New York State Route 121

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New York State Route 121 marker

New York State Route 121
Map of southeastern New York with NY 121 highlighted in red
Route information
Maintained by NYSDOT
Length15.56 mi[2] (25.04 km)
Major junctions
South end NY 22 in Bedford Village
  NY 35 in Cross River
I-84 in Southeast
North end US 6 / US 202 in Southeast
CountiesWestchester, Putnam
Highway system
NY 120ANY 122

New York State Route 121 (NY 121) is a north–south state highway in the Hudson Valley of New York, United States. It begins in northern Westchester County at an intersection with NY 22 in Bedford and extends for 15.56 miles (25.04 km) to a junction with U.S. Route 6 and U.S. Route 202 (US 6 and US 202) east of the village of Brewster in Putnam County. As the route heads north, it briefly overlaps with NY 35 and NY 116 in Westchester County and connects to Interstate 84 (I-84) in Putnam County. NY 121 was assigned as part of the 1930 renumbering of state highways in New York.

Route description[edit]

NY 121 northbound at the junction with NY 138 in Lewisboro

NY 121 begins at a junction with NY 22 (Cantitoe Street) in the hamlet of Bedford Village, just north of the junction with NY 172. The route proceeds northeast out of Bedford Village, crossing through the town of Bedford and over the Stone Hill River. Winding northeast and soon north through the dense woodlands of Bedford, NY 121 reaches a junction with the northern terminus of NY 137 (Stone Hill Road). The route winds north through Bedford as a two-lane road past Pea Pond before reaching the southern end of the Cross River Reservoir. Just after the junction with Upper Hook Road, NY 121 crosses over the southern extremities of the reservoir, crossing into the town of Pound Ridge.[3]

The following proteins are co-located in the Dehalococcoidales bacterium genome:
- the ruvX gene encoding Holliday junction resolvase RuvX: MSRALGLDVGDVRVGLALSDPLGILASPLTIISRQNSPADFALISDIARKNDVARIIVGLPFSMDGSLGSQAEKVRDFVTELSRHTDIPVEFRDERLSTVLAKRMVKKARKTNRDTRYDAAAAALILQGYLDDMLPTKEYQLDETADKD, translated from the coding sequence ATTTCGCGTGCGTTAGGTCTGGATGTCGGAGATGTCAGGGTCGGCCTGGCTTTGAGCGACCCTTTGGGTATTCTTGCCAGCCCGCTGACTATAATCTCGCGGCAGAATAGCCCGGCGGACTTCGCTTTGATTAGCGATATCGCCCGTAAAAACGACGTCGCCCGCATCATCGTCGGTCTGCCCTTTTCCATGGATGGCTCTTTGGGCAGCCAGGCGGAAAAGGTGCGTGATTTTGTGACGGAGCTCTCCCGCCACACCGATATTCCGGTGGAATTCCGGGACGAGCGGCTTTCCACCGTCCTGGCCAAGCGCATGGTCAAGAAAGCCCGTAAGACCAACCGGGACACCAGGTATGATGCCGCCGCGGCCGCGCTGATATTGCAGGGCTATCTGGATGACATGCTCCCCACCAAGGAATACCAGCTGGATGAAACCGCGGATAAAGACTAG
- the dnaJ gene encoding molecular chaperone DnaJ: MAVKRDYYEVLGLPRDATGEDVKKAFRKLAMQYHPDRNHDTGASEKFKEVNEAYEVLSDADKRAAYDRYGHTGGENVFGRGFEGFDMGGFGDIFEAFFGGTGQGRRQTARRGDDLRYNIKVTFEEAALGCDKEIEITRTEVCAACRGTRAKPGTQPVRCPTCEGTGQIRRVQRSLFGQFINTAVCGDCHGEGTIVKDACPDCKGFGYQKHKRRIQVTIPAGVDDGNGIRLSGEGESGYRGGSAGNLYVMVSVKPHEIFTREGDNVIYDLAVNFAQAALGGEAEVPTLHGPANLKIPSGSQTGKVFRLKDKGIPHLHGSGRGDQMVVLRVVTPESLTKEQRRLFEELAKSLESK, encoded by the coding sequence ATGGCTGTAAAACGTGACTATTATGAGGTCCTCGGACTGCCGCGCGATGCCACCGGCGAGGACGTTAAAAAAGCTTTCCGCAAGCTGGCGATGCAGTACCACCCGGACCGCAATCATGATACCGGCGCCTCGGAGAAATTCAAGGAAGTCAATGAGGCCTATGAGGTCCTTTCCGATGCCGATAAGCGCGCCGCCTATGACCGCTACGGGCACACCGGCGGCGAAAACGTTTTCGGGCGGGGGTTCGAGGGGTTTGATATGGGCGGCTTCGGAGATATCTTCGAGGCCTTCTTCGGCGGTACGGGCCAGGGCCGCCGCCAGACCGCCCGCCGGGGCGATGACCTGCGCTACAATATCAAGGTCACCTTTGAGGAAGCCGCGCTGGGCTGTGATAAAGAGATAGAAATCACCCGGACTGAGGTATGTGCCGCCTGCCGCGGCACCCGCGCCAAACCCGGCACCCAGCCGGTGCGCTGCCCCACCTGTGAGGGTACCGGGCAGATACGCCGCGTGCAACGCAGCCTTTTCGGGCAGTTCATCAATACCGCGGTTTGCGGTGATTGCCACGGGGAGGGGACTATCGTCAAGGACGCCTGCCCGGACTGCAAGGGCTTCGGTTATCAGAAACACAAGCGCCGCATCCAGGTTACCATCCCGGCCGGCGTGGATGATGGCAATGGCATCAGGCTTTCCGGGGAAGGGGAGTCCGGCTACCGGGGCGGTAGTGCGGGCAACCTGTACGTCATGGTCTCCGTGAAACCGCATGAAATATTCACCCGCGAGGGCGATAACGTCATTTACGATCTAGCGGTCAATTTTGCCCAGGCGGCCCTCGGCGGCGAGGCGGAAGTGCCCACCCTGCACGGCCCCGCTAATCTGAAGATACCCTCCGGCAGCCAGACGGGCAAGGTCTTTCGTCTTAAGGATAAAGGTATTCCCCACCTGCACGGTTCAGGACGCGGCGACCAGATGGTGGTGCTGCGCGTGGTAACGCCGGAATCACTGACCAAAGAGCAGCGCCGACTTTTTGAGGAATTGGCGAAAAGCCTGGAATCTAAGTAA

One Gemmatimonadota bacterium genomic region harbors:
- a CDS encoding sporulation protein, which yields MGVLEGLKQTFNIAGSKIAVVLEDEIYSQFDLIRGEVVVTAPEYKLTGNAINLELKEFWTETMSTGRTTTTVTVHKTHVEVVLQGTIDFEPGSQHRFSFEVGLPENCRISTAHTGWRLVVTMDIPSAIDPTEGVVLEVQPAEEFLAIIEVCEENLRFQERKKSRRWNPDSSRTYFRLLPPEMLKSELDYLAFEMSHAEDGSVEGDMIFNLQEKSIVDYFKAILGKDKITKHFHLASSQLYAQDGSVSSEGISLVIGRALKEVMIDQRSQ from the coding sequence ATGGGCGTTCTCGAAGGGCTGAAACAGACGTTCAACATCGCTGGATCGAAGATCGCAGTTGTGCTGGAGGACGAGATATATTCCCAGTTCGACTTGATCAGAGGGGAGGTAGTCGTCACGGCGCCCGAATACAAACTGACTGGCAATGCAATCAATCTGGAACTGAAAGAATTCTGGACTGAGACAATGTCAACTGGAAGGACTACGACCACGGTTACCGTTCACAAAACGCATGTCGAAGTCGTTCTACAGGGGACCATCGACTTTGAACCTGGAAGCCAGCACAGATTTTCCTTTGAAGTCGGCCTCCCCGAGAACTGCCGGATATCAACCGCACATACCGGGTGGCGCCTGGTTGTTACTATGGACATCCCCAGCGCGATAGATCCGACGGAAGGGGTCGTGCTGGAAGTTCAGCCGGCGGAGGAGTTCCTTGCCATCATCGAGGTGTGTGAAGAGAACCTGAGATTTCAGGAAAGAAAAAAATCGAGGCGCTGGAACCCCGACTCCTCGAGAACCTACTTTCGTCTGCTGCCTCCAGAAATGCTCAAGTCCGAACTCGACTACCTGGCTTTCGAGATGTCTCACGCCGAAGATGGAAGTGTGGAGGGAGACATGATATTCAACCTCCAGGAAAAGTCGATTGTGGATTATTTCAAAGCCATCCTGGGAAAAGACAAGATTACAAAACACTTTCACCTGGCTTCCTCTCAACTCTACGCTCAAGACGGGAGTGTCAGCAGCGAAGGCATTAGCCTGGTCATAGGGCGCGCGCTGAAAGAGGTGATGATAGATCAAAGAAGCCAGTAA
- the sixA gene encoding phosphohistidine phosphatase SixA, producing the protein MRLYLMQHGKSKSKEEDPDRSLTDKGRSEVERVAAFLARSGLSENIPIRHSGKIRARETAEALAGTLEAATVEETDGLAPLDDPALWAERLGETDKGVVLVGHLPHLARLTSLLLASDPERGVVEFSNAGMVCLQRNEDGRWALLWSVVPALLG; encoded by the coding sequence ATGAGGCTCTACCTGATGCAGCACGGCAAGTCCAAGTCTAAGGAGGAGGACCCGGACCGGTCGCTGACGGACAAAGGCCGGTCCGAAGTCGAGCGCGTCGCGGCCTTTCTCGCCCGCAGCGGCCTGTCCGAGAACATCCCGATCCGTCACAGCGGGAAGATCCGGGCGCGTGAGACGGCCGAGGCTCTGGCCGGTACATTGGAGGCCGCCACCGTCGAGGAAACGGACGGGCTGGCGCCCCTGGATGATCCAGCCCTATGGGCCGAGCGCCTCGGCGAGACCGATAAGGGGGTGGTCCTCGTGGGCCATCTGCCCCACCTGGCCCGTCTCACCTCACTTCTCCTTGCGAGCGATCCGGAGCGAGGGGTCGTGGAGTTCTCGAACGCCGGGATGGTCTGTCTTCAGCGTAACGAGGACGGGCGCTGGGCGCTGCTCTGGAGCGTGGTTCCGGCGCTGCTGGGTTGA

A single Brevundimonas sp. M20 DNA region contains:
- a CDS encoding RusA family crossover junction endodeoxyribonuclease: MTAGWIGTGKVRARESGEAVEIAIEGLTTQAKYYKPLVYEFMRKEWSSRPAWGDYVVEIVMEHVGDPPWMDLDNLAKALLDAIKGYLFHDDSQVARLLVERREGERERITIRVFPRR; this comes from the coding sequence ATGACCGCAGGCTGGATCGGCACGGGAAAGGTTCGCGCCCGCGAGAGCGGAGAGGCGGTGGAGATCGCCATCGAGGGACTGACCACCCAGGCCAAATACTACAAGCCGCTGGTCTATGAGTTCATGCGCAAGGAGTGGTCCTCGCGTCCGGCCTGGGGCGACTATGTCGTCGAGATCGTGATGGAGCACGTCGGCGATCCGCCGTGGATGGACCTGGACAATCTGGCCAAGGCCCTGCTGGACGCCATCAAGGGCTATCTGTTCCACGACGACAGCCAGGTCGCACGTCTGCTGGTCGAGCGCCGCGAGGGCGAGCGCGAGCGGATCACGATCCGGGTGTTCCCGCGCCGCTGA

Now in Pound Ridge, NY 121 runs along a small branch of the Cross River Reservoir, crossing into the town of Lewisboro and gaining the moniker of Cross River Road. The route soon enters the hamlet of Cross River, where it meets the namesake river, reaching a junction with NY 35. NY 35 and NY 121 become concurrent, crossing northeast through the hamlet before reaching Cross River Plaza, where the routes fork. Leaving Cross River, NY 121 continues north through Lewisboro, returning to the dense woodlands. After passing west of Waccabuc, the route reaches a junction with the terminus of NY 138 just before crossing the town line from Lewisboro into North Salem.[3]